Vote count starts in UK's EU referendum; pound soars

The polls closed Thursday in Britain's historic referendum with a leading supporter of the campaign to leave the European Union saying it looked like his side had lost the vote, sending the pound soaring and cheering Britain's pro-European partisans.

But politicians and polling experts said it was far too early to declare a winner as the country began a nerve-wracking night of ballot-counting after a day of high turnout and foul weather.

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A vote to leave the EU would destabilize the 28-nation trading bloc, created from the ashes of World War II to keep the peace in Europe. A "remain" vote would nonetheless leave Britain divided and the EU scrambling to reform.

As the polls closed Thursday, U.K. Independence Party leader Nigel Farage set a downbeat tone for the supporters of a British exit — or Brexit — from the EU, telling Sky News television "it looks like 'remain' will edge it" in the referendum.

The pound, which had been strengthening throughout the day on speculation that "remain" would win, soared past $1.50 as Farage's statement filtered across the international media.

Polling experts said early indications were that "remain" had the advantage, although all of them hedged their comments with warnings and caveats.

Another leading "leave" campaigner, former Conservative Party leader Iain Duncan Smith, said the result was too close to call, particularly given signs of exceptionally high turnout — with an exceptionally strong result in just one part of the country potentially swinging the national verdict.

British Electoral Commission Chair Jenny Watson said the first stages of the vote counting process were already underway, and polling station workers could be seen running and creating human chains to move ballot boxes to counting centers.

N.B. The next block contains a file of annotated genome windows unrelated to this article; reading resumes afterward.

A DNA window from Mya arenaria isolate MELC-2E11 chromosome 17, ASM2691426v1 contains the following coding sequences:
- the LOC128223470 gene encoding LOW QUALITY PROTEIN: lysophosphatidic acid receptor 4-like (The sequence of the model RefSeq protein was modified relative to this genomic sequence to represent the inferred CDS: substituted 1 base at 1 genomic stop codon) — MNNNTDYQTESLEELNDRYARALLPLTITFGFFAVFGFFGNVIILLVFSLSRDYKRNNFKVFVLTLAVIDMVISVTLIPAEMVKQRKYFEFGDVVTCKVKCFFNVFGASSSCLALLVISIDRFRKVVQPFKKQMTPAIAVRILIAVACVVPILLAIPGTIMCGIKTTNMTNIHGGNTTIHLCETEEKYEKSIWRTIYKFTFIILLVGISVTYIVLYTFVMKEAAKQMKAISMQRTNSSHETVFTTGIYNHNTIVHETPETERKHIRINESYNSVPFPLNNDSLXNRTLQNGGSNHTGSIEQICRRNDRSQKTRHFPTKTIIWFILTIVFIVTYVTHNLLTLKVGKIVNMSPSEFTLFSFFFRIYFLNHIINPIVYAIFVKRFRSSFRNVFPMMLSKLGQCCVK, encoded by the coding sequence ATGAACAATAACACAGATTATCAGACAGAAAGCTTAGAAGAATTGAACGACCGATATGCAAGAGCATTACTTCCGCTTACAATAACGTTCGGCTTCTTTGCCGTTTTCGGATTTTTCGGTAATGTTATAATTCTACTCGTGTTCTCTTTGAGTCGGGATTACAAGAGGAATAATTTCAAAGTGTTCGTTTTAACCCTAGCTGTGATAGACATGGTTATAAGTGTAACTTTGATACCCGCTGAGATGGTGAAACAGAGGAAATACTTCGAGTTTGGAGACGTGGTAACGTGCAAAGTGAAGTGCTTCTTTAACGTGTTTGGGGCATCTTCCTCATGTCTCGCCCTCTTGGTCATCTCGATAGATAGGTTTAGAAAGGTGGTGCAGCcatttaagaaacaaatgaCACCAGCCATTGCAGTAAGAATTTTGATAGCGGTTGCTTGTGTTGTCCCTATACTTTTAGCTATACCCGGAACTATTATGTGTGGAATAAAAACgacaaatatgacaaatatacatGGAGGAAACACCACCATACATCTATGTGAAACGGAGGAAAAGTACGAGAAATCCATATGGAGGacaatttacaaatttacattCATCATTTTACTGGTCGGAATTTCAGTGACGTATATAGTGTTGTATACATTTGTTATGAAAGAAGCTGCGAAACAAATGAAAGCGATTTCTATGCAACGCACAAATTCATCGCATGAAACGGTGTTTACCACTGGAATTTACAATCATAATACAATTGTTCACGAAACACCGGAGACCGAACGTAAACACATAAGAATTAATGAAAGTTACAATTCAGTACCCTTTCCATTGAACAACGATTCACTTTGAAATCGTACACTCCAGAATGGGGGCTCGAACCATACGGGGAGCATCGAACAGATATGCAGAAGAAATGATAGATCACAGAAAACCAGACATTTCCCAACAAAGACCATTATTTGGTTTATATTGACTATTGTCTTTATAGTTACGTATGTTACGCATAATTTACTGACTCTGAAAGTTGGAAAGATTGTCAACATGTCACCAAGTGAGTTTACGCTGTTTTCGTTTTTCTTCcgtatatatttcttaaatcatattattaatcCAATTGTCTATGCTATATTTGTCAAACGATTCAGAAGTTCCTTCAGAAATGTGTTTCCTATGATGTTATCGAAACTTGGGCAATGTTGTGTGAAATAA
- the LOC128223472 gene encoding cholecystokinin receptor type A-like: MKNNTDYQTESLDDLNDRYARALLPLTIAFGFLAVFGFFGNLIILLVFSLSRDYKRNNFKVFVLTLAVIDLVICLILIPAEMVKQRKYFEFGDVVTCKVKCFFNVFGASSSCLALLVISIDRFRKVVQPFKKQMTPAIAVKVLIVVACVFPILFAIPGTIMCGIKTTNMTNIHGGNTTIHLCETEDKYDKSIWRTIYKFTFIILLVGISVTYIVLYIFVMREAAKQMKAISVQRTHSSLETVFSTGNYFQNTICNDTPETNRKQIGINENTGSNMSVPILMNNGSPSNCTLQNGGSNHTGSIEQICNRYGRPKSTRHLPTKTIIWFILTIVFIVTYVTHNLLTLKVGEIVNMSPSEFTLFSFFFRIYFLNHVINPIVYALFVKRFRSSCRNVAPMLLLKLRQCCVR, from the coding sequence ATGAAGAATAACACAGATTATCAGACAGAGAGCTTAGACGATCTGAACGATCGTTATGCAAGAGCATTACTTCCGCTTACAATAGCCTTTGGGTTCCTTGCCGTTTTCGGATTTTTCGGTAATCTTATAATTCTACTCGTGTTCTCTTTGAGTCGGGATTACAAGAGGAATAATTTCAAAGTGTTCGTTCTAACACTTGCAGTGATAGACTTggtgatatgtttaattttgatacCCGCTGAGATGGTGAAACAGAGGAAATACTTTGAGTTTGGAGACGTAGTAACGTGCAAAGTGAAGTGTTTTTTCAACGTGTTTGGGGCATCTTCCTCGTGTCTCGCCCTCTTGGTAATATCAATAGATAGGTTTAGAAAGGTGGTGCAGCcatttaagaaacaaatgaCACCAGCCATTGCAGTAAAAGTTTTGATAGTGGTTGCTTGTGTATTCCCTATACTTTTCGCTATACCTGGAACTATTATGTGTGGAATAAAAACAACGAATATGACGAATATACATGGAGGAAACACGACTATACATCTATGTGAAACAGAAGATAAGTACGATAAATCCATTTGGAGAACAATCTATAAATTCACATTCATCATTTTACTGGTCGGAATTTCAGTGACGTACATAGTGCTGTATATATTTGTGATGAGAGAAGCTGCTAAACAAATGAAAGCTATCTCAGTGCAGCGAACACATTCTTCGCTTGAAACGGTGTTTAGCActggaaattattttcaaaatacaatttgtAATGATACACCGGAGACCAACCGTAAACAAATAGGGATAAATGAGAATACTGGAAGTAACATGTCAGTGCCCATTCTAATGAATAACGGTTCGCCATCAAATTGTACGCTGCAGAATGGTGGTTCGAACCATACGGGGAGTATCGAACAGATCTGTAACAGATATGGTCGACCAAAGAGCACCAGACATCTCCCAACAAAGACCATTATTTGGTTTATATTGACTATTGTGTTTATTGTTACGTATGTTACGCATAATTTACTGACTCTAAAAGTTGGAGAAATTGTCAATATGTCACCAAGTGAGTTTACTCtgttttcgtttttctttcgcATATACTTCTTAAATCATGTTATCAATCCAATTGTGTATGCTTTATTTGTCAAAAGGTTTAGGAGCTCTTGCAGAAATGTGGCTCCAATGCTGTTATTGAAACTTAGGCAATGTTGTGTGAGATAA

More than 46 million of the United Kingdom's 65 million residents were registered to vote, answering a seemingly simple question: "Should the United Kingdom remain a member of the European Union or leave the European Union?" The heated campaign saw the nation take stock of its place in the modern world and question its future direction.

"The future will be completely different, depending on the result," said photographer Antony Crolla, 49, outside a London polling station. "I think it is going to be really close."

"Leave" campaigners claim that only a vote to leave can restore power to Parliament and control immigration. The "remain" campaign, led by Prime Minister David Cameron, argues that Britain is safer and richer inside the EU.

Polls have suggested a close battle for months, although the past few days have seen some indication of momentum swinging toward the "remain" side.

Betting market Betfair said the probability that the country would stay stood at 90 percent. William Hill revised the chances of a "leave" vote from 25 percent to just under 17 percent.

Torrential rains, especially in the "remain" stronghold of London, raised fears of diminished turnout. London's Fire Brigade took 550 weather-related calls as the capital was hit by heavy rain, thunderstorms and lightning strikes. Some polling stations were forced to close because of flooding.

But early indications after the polls closed suggested that turnout was robust across the country.

Among those braving the London rain were devoted "leave" voters Susanne and Charles Humphrey. The retired couple paused after voting in a community center and said it meant a lot to them to make their feelings known.

"We have taken it very seriously," Susanne Humphrey said. "And we have prayed."

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